Churches Tackling Gender-Based Violence: Preventing Violence, Reporting Perpetrators, Restoring Survivors was a two-day NZIPR conference at Pacific Theological College (PTC) in Suva. It was held 12-13 April, and hosted by Rev Prof Feleterika Uili Nokise, Dr Richard Davis, and colleagues. A range of speakers from local and regional organisations addressed the prevalence of violence against women in the Pacific region and the need for strong and proactive church action. The conference promoted a regional perspective on the issues alongside the work in Samoa. The difference between Fiji and Samoa in terms of the higher commitment of church leadership in Fiji was particularly notable. The conference included a half-day workshop led by Prof. Gerald West (University of KwaZulu-Natal) on how contextual bible studies on stories like the rape of Tamar (2 Samuel 13) can create spaces within churches for transformative conversations on violence against women. In the evening of 12 April, the Institute for Mission and Research at PTC hosted a well-attended public lecture by Rev Dr Cliff Bird (Council for World Mission) on ‘Responding to Domestic Violence: An Ecumenical Voice to Broken Families’.
Earlier in the same week, Prof. Tombs was also able to attend a two-day Forum at PTC (9-10 April) organised by UnitingWorld (Australia). The Forum highlighted UnitingWorld’s innovative work in the Pacific on Partnering Women for Change, and included plenary presentations form Rev Dr Bird on addressing violence against women and gender equality theology.
A third sequence of events was held in Auckland from 7-11 June. This series was organised by Dr Caroline Blyth (University of Auckland) and began on 7 June with a seminar at University of Auckland. Prof. Malama Meleisea (Centre for Samoan Studies, National University of Samoa) spoke on ‘Samoa’s National Public Inquiry on Family Violence’. The Inquiry was held in 2017 by the Human Rights Institution of Samoa through the Ombudsman’s Office. Associate Prof. Penelope Schoeffel spoke on the research behind the chapter ‘All About Eve: Women’s Attitudes to Gender-Based Violence in Samoa’ which she co-authored with Dr Ramona Boodoosingh and Galumalemana Steven Percival in the recently published book, Rape Culture, Gender Violence and Religion: Interdisciplinary Perspectives edited by Caroline Blyth, Emily Colgan and Katie Edwards (Palgrave Macmillan, 2018). Prof. Tombs spoke on ‘Violence Against Women in Samoa: Challenges and Opportunities’.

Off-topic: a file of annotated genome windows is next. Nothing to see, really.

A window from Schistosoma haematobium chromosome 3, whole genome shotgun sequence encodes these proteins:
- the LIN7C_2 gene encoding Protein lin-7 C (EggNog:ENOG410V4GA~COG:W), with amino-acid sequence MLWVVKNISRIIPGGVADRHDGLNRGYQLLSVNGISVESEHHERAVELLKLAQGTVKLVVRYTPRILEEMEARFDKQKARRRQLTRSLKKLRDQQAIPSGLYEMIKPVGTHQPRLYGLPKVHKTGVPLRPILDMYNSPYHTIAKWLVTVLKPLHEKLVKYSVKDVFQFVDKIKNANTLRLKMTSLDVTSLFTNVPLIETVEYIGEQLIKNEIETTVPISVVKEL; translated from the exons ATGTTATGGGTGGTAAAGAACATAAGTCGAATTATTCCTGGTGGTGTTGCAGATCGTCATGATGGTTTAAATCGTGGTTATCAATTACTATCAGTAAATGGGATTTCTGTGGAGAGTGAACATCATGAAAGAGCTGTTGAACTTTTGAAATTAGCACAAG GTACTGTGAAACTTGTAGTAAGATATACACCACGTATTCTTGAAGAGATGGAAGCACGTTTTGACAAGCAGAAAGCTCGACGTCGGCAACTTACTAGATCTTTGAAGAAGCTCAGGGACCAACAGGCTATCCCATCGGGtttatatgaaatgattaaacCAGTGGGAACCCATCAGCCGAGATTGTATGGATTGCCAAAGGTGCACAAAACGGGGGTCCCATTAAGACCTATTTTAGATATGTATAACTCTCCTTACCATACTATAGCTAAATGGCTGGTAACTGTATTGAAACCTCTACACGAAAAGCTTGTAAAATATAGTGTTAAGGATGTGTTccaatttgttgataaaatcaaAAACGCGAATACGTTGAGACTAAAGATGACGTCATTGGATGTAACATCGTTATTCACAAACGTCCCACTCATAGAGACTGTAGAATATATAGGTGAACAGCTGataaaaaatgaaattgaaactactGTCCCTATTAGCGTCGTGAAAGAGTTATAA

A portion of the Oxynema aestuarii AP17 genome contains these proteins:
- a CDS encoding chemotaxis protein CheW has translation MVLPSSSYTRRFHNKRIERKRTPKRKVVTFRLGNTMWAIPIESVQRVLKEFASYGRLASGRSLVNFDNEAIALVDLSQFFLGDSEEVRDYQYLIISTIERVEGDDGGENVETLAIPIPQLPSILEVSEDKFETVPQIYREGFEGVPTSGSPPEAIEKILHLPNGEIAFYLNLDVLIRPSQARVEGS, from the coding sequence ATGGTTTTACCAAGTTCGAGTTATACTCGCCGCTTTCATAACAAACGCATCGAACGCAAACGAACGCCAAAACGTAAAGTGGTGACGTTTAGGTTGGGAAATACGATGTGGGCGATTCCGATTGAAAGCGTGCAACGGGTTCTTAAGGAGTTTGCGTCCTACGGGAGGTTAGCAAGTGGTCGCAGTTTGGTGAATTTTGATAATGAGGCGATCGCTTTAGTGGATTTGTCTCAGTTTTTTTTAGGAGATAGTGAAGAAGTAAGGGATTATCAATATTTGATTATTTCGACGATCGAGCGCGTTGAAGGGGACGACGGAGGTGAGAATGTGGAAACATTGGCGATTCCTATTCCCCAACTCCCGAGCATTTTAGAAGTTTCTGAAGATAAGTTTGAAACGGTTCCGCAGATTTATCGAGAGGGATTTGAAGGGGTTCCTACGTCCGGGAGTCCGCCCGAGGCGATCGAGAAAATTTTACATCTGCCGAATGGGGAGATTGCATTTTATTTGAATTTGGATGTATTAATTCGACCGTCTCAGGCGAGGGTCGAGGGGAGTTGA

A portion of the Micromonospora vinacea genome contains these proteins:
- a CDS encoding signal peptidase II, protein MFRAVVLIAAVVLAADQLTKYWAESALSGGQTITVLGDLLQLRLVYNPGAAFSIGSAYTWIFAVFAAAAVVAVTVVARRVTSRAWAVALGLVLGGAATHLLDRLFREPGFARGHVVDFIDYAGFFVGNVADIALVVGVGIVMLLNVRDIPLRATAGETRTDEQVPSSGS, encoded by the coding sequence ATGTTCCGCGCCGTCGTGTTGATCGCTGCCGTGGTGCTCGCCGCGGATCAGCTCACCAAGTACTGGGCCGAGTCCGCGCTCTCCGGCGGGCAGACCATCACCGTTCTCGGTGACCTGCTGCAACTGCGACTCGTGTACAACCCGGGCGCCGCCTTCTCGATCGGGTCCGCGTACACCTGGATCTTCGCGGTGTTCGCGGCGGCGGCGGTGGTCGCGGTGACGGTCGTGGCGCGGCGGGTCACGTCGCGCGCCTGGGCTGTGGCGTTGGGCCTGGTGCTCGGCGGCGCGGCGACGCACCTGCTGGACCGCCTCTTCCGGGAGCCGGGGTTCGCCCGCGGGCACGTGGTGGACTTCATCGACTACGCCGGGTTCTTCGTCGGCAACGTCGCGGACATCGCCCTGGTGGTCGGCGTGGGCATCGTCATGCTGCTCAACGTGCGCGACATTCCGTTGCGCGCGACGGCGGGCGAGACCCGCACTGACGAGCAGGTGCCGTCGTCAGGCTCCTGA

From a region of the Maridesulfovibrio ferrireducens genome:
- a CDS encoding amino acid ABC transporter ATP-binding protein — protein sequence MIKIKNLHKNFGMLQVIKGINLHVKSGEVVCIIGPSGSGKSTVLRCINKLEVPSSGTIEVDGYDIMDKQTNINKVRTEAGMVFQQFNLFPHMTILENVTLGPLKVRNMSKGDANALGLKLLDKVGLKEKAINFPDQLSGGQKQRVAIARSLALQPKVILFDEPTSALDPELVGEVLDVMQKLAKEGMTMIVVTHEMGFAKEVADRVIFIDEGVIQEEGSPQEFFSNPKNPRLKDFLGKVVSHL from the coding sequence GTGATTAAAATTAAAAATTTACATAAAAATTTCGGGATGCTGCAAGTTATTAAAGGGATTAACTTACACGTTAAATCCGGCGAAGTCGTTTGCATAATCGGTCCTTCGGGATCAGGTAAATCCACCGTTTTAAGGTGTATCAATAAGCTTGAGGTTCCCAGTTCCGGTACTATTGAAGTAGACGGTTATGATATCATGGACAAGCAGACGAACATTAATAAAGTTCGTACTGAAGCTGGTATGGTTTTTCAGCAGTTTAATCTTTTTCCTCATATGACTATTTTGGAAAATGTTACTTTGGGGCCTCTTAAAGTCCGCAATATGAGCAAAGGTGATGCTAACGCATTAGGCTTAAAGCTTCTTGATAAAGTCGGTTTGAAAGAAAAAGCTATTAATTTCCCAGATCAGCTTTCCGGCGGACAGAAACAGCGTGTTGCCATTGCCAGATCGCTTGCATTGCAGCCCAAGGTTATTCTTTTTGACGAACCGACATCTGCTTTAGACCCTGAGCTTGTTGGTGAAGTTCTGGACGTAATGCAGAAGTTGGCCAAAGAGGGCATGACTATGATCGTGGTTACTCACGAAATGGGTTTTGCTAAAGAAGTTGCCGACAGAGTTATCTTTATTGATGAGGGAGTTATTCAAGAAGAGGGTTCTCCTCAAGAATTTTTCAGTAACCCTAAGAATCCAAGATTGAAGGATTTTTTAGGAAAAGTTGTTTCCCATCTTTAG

On 8 June a panel discussion on ‘Church Responses to Violence Against Women’ was held in partnership with St John the Evangelist College and Trinity Theological College, Auckland. The Panelists included Dr Emily Colgan, Rev Dr Joan Alleluia Tofaeono, and Prof Tombs, chaired by Rev Dr Frank Smith of St John’s College.
The bible studies facilitated by Dr Ah Siu-Maliko were the focus for 9 June, with participants from Pacific churches in Auckland and hosted by Rev Dr Smith. These study groups looked at the story of Tamar (2 Samuel 13) in the morning, and the story of Hagar (Genesis 16) in the afternoon. After reading the passages together participants discussed the relevance of the stories to different forms of violence against women in the Pacific.
The seminar, panel and bible studies set the stage for the one-day conference at the Fale, University of Auckland on 11 June, Church Responses to Gender Violence in Samoa.